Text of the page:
Well, not exactly polio.
The term “polio-like” has been in the news.
This follows a large outbreak of enterovirus D68 (EV-D68) respiratory infections in 2014, some of which seemed to be associated with the development of acute flaccid myelitis (AFM).
While there were no reports of EV-D68 infections in 2015, there have been “limited sporadic EV-D68 detections in the U.S. in 2016.”
But after we saw 149 cases in 39 states in 2016, there were only 33 cases in 16 states in 2017.
And there have been about 38 cases in 16 states in 2018, coming out of the peak season for AFM cases – August to October.
Similar to coxsackievirus, which causes hand, foot, and mouth disease, EV-D68 is a non-polio enterovirus. On the other hand, the virus that actually causes polio is just a different type of enterovirus.
Because they are all enteroviruses, some get differentiated as being non-polio.
To make it even more confusing, some non-polio enteroviruses can cause a polio-like syndrome.
And both polio and non-polio enteroviruses can cause acute flaccid myelitis.
It is important to note that only some, but not all, of the kids with AFM have been positive for enterovirus D68. In Colorado this year, 9 of 14 cases were linked to EV-A71 infections.
Acute Flaccid Myelitis
What is acute flaccid myelitis?
AFM is a syndrome characterized by sudden onset of limb weakness, sometimes accompanied by cranial nerve dysfunction (such as facial drooping or difficulty speaking). In many cases, distinctive lesions in the gray matter (nerve cells) of the spinal cord may be seen on neuroimaging.
Acute flaccid myelitis caused by the polio virus can usually be recognized because it is associated with an unvaccinated person who traveled to an area that still has cases of polio and who has “one or more limbs with decreased or absent tendon reflexes in the affected limbs, without other apparent cause, and without sensory or cognitive loss. Paralysis usually begins in the arm or leg on one side of the body (asymmetric) and then moves towards the end of the arm or leg (progresses to involve distal muscle groups).”
Since 2014, at least 350 children have developed acute flaccid myelitis. Most had some improvement in function and a small number had a complete recovery, just as a small number had no improvement.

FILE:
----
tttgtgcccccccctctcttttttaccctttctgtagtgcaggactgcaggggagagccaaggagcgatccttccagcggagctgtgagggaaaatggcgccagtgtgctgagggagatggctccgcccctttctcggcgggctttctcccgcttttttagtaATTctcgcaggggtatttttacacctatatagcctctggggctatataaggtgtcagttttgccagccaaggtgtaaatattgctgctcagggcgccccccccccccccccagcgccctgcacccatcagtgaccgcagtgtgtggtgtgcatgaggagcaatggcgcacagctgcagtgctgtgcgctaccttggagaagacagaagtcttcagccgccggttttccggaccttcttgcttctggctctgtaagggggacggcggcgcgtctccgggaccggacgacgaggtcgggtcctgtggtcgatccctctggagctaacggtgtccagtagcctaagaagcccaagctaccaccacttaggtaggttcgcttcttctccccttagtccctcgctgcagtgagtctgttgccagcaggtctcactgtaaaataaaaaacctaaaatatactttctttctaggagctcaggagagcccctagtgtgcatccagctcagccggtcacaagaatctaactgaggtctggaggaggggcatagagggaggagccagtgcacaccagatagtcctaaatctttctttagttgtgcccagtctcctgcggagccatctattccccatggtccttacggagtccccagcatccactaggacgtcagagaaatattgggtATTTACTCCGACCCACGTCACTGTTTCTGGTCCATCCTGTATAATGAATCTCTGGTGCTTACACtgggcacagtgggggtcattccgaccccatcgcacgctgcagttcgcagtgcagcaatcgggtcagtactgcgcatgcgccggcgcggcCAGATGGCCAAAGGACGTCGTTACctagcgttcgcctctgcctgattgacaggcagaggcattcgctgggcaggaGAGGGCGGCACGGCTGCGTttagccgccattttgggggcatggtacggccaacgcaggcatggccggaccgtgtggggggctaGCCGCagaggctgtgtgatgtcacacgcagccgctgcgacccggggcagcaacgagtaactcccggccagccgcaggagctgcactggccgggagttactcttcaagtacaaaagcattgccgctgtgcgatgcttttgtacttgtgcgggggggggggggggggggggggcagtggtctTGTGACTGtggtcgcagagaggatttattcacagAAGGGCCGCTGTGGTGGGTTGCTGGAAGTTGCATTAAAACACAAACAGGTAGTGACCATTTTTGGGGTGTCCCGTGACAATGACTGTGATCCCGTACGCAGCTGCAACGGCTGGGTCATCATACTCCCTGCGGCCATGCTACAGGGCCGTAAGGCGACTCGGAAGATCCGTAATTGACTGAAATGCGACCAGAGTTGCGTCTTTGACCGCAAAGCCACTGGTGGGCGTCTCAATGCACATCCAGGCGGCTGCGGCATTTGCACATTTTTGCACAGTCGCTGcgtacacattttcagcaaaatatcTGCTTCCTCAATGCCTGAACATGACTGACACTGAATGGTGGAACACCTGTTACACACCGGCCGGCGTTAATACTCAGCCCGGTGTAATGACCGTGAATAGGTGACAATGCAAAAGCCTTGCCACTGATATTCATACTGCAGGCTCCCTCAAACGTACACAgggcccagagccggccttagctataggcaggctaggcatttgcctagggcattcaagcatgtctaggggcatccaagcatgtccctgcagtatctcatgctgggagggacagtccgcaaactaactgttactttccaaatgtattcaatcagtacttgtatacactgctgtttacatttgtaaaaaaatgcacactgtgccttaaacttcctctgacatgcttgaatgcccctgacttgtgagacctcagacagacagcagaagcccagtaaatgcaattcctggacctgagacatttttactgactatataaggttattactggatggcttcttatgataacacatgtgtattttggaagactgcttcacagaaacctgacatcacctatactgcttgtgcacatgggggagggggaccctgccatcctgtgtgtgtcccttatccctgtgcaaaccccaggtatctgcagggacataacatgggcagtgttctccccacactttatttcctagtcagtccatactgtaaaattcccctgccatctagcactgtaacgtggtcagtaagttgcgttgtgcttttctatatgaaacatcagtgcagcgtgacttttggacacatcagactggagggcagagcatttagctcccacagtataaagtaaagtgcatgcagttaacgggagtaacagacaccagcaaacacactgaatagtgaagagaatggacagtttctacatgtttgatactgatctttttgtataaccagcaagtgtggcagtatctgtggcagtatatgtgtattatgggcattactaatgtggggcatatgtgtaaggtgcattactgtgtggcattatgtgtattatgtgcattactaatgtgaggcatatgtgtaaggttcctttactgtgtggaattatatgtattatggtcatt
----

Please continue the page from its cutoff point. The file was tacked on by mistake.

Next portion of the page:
And of course, none of them had polio. In fact, the last polio outbreak in the United States was in 1979.
So maybe we should stop saying “polio-like,” as it likely just confuses people, few people likely know what “polio-like” symptoms actually are, and these cases have nothing to do with the polio virus.
Unfortunately, “despite extensive testing, CDC does not yet know the cause of the AFM cases.”
AFM isn’t caused by vaccines though…
Still, the CDC recommends standard precautions to try and avoid AFM, including handwashing, avoiding other people who are sick, getting vaccinated (to avoid polio), and protecting your kids from mosquitoes (West Nile virus can cause AFM too).
For More Information on Polio-Like Syndromes
- Why health care providers & public health professionals say vaccines are not the cause of recent acute flaccid myelitis (AFM) cases
- Polio-like syndrome – blame enterovirus 68 not vaccines
- Acute flaccid paralysis of unknown etiology in California
- WHO-recommended surveillance standard of poliomyelitis
- Polio-like paralysis in California
- CDC cites 2 more deaths in EV-D68 cases, more polio-like illnesses
- Study – Enterovirus D68 and acute flaccid myelitis-evaluating the evidence for causality.
- AAP – No common etiology, treatment found for acute flaccid myelitis
- CDC – About Acute Flaccid Myelitis
- CDC – AFM Investigation
- Transverse Myelitis Association
- Six Minnesota kids suffer rare, polio-like disorder
- States and CDC probe reports of rare poliolike symptoms in kids
Updated November 13, 2018